"Rollbot" needs no power to change shape

Scientists from the Harvard John A. Paulson School of Engineering and Applied Sciences (SEAS) and Caltech Divison of Engineering and Applied Scientists have developed a new soft robot. The soft robot can move and change shape in response to external stimuli and paves the way for untethered soft robots of the future.

The team turned to origami to create multifunctional, soft robots using sequential folds. The origami is able to encode multiple shapes and functions in a single structure. The robots use liquid crystal elastomers that change shape when exposed to heat.

The team 3D printed two types of soft hinges that fold at different temperatures that can be programmed to fold in a specific order. That type of hinge makes it easier for the team to program robotic functions and control how the robot will change shape. A Grad student working on the project, Connor McMahan, says that using the tech you only need to program how a few small regions of the structure respond to changes in temperature.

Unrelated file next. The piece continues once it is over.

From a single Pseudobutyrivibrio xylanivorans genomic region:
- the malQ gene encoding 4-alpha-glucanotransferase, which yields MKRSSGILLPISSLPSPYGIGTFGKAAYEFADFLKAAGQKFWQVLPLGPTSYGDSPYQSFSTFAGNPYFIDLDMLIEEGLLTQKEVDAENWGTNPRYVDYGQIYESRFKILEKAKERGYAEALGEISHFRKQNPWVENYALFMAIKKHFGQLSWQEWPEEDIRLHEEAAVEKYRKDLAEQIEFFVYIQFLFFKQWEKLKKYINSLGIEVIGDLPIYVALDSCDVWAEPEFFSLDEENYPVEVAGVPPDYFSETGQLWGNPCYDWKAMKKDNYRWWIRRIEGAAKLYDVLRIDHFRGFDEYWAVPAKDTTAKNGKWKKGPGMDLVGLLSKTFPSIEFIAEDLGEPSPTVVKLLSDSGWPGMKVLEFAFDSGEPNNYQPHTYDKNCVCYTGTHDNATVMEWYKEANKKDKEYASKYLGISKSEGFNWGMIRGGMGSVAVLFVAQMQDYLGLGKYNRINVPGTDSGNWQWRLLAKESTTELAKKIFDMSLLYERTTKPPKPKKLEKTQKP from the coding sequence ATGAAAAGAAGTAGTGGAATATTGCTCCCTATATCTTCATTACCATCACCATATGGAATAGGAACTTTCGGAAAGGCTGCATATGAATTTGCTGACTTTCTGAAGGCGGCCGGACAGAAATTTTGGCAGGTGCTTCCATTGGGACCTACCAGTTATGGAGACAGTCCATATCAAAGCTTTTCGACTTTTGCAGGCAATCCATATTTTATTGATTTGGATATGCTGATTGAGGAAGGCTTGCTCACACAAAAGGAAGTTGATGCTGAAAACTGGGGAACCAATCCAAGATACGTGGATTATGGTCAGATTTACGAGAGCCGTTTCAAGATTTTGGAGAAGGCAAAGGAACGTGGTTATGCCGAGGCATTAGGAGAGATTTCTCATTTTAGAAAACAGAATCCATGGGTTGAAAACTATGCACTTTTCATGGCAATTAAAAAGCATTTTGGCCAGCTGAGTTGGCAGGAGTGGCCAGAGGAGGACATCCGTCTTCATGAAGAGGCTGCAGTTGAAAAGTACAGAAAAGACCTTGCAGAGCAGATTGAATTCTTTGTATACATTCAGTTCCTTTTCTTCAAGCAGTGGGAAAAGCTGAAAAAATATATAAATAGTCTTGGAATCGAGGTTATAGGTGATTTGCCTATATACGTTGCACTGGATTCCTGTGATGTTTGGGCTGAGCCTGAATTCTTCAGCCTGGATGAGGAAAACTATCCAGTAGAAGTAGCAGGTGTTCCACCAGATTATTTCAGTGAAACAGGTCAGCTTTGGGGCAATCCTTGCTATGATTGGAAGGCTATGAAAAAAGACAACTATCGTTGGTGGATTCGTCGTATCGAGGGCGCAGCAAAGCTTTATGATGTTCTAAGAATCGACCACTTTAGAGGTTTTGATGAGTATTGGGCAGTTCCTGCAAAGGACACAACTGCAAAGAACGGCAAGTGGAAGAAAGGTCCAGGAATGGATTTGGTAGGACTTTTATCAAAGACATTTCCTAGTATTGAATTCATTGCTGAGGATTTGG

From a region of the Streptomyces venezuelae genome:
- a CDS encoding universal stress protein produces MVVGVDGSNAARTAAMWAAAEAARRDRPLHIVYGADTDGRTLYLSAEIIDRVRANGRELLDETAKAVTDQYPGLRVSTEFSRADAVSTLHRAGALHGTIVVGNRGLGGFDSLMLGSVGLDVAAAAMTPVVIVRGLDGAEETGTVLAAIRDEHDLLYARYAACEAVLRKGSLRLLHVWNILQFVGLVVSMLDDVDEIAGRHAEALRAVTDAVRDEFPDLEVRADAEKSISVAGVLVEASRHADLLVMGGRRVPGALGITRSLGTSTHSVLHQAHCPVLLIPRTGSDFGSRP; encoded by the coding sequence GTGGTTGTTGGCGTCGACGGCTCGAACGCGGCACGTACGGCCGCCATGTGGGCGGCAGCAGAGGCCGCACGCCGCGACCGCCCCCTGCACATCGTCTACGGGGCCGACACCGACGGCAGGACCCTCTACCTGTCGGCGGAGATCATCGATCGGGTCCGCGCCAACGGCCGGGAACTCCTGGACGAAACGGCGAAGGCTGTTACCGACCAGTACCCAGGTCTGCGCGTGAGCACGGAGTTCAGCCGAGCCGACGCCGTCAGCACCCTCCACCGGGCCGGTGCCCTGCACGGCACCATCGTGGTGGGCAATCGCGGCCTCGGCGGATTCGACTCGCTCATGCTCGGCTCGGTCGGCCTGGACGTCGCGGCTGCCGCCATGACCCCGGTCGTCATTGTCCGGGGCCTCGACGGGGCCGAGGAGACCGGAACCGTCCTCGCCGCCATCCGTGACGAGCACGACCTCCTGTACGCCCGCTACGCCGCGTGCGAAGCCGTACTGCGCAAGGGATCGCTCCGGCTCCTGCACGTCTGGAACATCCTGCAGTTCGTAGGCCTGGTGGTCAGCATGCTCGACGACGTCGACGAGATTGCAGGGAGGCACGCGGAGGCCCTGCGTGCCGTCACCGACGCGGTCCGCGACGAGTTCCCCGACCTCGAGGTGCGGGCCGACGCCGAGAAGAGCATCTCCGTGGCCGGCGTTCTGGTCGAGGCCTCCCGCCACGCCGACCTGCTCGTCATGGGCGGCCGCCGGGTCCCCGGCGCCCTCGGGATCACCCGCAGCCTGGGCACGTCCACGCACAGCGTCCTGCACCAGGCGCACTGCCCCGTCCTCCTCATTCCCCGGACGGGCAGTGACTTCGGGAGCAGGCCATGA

The scientists built several soft devices, including a soft untethered robot called "Rollbot." Rollbot starts as a flat sheet about 8cm long and 4cm wide. When Rollbot is placed on a hot surface that is about 200 degrees Celsius, one set of hinges fold and the bot curls into a pentagonal wheel.

Another set of hinges is embedded in each of the five sides of the wheel. A hinge folds when in contact with a hot surface and propels the wheel to turn to the next side. When that happens, the next hinge folds. When the hinges are off the hot surface, they unfold and are ready for the next cycle. Another device folds when in a hot environment into a shape like a paper clip and unfolds when cooled.